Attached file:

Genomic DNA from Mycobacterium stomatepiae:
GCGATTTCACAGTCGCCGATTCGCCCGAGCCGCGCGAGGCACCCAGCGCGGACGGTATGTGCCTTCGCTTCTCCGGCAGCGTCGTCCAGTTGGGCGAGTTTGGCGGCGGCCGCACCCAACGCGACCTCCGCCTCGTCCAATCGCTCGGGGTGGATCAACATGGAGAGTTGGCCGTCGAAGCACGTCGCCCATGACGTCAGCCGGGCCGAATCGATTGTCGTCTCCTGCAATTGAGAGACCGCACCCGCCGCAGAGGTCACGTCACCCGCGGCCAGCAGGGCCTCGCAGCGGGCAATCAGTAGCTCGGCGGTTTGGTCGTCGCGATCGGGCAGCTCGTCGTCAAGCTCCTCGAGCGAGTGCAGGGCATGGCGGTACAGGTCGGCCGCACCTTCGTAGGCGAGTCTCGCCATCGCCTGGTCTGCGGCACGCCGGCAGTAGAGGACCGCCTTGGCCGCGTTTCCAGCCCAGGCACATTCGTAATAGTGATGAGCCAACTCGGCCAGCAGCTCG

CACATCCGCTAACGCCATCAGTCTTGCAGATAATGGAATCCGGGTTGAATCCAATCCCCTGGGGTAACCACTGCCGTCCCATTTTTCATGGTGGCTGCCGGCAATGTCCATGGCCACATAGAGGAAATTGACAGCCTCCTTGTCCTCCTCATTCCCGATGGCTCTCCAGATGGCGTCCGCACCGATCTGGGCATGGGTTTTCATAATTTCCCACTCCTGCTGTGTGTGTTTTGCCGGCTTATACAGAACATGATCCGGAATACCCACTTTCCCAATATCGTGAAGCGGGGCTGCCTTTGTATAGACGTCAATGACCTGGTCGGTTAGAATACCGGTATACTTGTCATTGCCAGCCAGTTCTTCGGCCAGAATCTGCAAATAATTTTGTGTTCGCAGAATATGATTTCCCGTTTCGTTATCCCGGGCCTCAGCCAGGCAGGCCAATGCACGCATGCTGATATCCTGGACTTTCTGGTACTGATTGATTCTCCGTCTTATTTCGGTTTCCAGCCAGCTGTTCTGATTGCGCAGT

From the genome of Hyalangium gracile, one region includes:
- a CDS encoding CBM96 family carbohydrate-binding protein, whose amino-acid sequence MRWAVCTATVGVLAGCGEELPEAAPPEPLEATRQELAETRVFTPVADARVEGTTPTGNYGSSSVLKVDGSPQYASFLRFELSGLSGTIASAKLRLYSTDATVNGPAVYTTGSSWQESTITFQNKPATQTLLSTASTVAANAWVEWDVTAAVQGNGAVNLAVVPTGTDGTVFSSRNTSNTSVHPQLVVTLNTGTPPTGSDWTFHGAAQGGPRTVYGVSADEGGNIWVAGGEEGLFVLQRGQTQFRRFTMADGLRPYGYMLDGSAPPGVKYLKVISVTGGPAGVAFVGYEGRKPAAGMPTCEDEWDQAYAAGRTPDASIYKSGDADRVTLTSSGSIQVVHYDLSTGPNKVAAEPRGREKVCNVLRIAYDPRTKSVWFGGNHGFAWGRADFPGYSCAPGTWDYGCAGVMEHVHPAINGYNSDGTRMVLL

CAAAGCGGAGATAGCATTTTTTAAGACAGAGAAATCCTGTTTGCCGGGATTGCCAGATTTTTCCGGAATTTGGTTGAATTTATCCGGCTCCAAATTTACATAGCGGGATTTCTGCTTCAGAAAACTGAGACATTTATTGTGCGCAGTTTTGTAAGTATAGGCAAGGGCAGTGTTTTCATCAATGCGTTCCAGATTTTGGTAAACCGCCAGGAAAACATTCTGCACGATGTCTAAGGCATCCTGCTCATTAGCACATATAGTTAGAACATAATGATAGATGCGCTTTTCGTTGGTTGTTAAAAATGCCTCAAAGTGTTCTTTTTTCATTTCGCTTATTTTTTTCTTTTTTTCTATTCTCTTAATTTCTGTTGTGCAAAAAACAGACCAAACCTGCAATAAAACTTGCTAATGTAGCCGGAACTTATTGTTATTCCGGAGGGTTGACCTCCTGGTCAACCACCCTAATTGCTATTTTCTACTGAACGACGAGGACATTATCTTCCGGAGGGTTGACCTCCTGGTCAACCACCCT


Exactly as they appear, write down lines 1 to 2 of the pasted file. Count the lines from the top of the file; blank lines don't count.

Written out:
Genomic DNA from Mycobacterium stomatepiae:
GCGATTTCACAGTCGCCGATTCGCCCGAGCCGCGCGAGGCACCCAGCGCGGACGGTATGTGCCTTCGCTTCTCCGGCAGCGTCGTCCAGTTGGGCGAGTTTGGCGGCGGCCGCACCCAACGCGACCTCCGCCTCGTCCAATCGCTCGGGGTGGATCAACATGGAGAGTTGGCCGTCGAAGCACGTCGCCCATGACGTCAGCCGGGCCGAATCGATTGTCGTCTCCTGCAATTGAGAGACCGCACCCGCCGCAGAGGTCACGTCACCCGCGGCCAGCAGGGCCTCGCAGCGGGCAATCAGTAGCTCGGCGGTTTGGTCGTCGCGATCGGGCAGCTCGTCGTCAAGCTCCTCGAGCGAGTGCAGGGCATGGCGGTACAGGTCGGCCGCACCTTCGTAGGCGAGTCTCGCCATCGCCTGGTCTGCGGCACGCCGGCAGTAGAGGACCGCCTTGGCCGCGTTTCCAGCCCAGGCACATTCGTAATAGTGATGAGCCAACTCGGCCAGCAGCTCG